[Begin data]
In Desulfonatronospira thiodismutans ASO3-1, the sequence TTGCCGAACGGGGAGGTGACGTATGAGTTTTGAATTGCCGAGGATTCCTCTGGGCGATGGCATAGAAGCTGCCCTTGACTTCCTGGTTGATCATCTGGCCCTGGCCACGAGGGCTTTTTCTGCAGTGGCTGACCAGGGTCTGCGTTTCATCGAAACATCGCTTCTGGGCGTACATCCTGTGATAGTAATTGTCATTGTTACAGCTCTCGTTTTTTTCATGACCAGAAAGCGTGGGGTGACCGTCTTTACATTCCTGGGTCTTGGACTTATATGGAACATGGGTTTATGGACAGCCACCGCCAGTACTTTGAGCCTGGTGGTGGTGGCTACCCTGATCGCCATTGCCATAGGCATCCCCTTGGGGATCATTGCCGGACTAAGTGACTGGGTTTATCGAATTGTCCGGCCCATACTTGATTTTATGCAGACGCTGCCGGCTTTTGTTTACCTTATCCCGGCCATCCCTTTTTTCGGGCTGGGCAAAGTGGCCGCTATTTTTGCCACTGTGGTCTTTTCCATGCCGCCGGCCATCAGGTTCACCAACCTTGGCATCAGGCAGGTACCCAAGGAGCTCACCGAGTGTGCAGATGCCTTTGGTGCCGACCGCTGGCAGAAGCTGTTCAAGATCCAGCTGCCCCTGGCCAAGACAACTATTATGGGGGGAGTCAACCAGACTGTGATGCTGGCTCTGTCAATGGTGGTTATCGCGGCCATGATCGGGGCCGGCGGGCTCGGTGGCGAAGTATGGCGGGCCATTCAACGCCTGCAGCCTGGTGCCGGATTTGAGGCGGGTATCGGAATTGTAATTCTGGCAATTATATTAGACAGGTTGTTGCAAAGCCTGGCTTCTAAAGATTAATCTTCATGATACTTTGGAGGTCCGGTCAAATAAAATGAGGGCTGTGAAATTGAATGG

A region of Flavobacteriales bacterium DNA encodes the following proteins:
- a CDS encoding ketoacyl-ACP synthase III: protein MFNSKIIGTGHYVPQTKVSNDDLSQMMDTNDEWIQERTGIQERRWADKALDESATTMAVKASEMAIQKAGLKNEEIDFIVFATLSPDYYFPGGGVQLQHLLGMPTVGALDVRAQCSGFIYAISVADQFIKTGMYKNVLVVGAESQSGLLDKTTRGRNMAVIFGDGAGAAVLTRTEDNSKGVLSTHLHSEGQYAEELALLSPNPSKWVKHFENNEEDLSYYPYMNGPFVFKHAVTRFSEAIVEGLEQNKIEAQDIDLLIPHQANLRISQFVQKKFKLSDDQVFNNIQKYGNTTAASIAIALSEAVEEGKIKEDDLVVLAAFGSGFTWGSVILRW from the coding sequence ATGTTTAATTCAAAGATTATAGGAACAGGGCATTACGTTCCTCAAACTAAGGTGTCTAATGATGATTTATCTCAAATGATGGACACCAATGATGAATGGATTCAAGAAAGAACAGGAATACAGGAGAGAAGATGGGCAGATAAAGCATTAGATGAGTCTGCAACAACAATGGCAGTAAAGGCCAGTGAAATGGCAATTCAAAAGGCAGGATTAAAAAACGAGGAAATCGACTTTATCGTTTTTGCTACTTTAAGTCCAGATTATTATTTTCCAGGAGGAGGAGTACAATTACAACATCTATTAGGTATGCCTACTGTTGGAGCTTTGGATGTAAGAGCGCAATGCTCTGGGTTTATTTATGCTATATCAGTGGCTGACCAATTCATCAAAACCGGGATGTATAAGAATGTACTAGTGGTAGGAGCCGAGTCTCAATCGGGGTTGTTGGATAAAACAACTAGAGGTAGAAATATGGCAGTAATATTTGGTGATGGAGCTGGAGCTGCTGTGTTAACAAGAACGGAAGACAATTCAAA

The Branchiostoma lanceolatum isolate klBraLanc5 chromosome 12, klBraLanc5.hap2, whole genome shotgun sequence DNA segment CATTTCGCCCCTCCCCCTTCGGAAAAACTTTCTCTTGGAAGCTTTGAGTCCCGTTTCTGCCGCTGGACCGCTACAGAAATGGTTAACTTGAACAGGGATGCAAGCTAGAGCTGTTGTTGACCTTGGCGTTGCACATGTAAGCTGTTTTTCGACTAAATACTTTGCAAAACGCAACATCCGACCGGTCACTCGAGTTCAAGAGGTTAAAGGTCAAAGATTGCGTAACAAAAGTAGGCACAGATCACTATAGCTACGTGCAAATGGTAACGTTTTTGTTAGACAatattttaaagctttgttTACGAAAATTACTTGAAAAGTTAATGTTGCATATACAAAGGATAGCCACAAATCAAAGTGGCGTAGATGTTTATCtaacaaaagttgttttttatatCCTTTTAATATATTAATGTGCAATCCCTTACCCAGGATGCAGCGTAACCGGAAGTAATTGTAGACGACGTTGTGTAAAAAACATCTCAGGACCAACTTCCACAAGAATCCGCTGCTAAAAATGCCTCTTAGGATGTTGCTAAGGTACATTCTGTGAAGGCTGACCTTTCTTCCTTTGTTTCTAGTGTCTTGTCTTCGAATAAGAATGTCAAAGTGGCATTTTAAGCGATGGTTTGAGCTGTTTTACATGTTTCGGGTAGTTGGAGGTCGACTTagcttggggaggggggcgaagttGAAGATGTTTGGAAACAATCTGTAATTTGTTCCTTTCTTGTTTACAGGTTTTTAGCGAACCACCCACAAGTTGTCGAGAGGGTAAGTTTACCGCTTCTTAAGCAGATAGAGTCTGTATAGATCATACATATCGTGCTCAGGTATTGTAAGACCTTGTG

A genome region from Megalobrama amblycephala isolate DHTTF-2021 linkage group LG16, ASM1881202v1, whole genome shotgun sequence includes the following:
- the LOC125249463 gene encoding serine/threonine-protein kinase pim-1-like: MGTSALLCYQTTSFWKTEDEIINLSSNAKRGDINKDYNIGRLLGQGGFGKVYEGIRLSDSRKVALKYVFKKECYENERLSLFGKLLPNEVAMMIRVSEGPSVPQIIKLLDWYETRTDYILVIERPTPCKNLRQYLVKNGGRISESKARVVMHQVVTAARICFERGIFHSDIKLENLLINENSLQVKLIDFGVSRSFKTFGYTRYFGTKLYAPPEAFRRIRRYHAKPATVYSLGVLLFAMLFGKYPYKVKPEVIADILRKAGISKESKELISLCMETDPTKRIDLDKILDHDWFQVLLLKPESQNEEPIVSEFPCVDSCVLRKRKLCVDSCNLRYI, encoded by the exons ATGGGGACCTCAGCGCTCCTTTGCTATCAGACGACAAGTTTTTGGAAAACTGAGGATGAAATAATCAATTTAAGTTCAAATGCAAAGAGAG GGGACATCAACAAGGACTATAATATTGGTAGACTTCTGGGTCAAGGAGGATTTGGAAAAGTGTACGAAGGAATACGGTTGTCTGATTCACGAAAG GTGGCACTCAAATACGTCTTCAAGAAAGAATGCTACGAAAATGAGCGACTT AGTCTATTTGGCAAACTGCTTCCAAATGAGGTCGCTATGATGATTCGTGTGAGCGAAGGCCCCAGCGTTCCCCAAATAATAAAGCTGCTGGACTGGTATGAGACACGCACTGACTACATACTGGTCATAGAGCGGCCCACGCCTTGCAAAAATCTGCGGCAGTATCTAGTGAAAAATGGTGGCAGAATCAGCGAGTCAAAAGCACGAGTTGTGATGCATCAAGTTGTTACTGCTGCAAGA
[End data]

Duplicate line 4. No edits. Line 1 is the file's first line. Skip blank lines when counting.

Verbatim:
The Branchiostoma lanceolatum isolate klBraLanc5 chromosome 12, klBraLanc5.hap2, whole genome shotgun sequence DNA segment CATTTCGCCCCTCCCCCTTCGGAAAAACTTTCTCTTGGAAGCTTTGAGTCCCGTTTCTGCCGCTGGACCGCTACAGAAATGGTTAACTTGAACAGGGATGCAAGCTAGAGCTGTTGTTGACCTTGGCGTTGCACATGTAAGCTGTTTTTCGACTAAATACTTTGCAAAACGCAACATCCGACCGGTCACTCGAGTTCAAGAGGTTAAAGGTCAAAGATTGCGTAACAAAAGTAGGCACAGATCACTATAGCTACGTGCAAATGGTAACGTTTTTGTTAGACAatattttaaagctttgttTACGAAAATTACTTGAAAAGTTAATGTTGCATATACAAAGGATAGCCACAAATCAAAGTGGCGTAGATGTTTATCtaacaaaagttgttttttatatCCTTTTAATATATTAATGTGCAATCCCTTACCCAGGATGCAGCGTAACCGGAAGTAATTGTAGACGACGTTGTGTAAAAAACATCTCAGGACCAACTTCCACAAGAATCCGCTGCTAAAAATGCCTCTTAGGATGTTGCTAAGGTACATTCTGTGAAGGCTGACCTTTCTTCCTTTGTTTCTAGTGTCTTGTCTTCGAATAAGAATGTCAAAGTGGCATTTTAAGCGATGGTTTGAGCTGTTTTACATGTTTCGGGTAGTTGGAGGTCGACTTagcttggggaggggggcgaagttGAAGATGTTTGGAAACAATCTGTAATTTGTTCCTTTCTTGTTTACAGGTTTTTAGCGAACCACCCACAAGTTGTCGAGAGGGTAAGTTTACCGCTTCTTAAGCAGATAGAGTCTGTATAGATCATACATATCGTGCTCAGGTATTGTAAGACCTTGTG